Producers : The Salt Stories about the people and things that help put food on our tables. From small farmers to big manufacturers, Wall Street advertising strategies to one-of-a-kind restaurants and changing growing practices, you'll find it here.
The Salt

The Salt

What's On Your Plate

Producers

A mix of barley, peas and flax grows in a field at Casey Bailey's farm near Fort Benton, Mont. Bailey sells this crop to Montana dairy farmer Nate Brown, who has been feeding it to his goats. Casey Bailey hide caption

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Casey Bailey

A worker at a bog owned by Massachusetts-based Decas Cranberry Products, Inc., removes vines from a batch of just-harvested berries. Jesse Costa/WBUR hide caption

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Jesse Costa/WBUR

An employee handles sides of pork on a conveyor at a Smithfield Foods Inc. pork processing facility in Milan, Mo. Bloomberg/Bloomberg via Getty Images hide caption

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Bloomberg/Bloomberg via Getty Images

USDA Offers Pork Companies A New Inspection Plan, Despite Opposition

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Hector Osorno is the Kraft Heinz Ketchup Master, whose job it is to make sure around 70% of the ketchup sold in America tastes the way it should. Dan Charles/NPR hide caption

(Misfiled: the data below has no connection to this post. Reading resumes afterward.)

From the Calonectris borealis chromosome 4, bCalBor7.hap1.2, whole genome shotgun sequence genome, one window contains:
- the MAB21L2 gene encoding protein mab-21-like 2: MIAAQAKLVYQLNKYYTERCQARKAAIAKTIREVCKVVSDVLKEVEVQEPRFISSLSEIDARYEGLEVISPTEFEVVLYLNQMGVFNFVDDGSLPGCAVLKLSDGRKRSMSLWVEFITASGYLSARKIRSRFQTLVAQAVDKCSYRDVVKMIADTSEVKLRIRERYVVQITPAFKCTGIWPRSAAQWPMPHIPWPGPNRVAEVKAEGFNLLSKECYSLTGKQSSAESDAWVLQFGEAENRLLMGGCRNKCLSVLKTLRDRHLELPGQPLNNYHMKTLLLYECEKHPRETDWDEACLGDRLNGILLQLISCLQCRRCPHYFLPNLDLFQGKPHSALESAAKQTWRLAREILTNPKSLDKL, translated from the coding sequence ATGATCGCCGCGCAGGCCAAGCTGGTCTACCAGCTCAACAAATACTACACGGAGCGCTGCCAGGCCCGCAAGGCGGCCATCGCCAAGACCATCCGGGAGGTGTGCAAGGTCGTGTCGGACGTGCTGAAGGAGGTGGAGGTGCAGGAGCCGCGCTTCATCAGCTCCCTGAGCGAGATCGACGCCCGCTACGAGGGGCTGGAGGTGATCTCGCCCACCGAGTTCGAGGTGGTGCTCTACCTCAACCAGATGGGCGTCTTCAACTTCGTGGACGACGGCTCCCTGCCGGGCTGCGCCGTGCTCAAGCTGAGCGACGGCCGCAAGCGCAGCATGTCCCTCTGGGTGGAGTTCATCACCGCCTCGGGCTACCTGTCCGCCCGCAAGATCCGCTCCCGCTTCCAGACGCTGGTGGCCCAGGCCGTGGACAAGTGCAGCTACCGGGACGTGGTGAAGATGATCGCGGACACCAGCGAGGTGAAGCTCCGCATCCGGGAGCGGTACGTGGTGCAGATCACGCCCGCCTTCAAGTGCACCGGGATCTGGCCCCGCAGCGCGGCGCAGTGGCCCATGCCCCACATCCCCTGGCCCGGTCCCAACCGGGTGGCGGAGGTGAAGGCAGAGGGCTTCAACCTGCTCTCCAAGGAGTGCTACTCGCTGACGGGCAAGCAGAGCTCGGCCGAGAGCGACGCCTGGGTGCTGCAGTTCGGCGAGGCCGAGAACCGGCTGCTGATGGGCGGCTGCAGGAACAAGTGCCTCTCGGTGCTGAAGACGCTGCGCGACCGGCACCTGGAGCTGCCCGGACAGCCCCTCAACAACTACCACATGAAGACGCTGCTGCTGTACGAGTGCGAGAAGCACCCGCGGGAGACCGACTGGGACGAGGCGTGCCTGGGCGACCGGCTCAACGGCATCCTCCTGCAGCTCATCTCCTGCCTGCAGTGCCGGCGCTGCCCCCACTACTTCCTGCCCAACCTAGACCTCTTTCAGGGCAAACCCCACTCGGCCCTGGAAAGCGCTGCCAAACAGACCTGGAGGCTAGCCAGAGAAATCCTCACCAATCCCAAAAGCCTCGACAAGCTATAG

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Dan Charles/NPR

Meet The Man Who Guards America's Ketchup

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Cattle graze in pasture formed by cleared rainforest land in Pará, Brazil. A new online tool makes it easier for food companies to detect this kind of land-clearing by their suppliers. Education Images/Universal Images Group via Getty Images hide caption

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Education Images/Universal Images Group via Getty Images

Don't Cut Those Trees — Big Food Might Be Watching

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A Beyond Meat burger is displayed at a Carl's Jr. restaurant in San Francisco. The rise of meat alternatives made from plants, as well as meat grown from animal cells in labs, has sparked new laws on food labeling. Justin Sullivan/Getty Images hide caption

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Justin Sullivan/Getty Images

What Gets To Be A 'Burger'? States Restrict Labels On Plant-Based Meat

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Cocoa producers of the Yakasse-Attobrou Agricultural Cooperative gather cocoa pods in a certified Fair Trade-label cocoa plantation in Adzope, Ivory Coast. Sia Kambou/AFP/Getty Images hide caption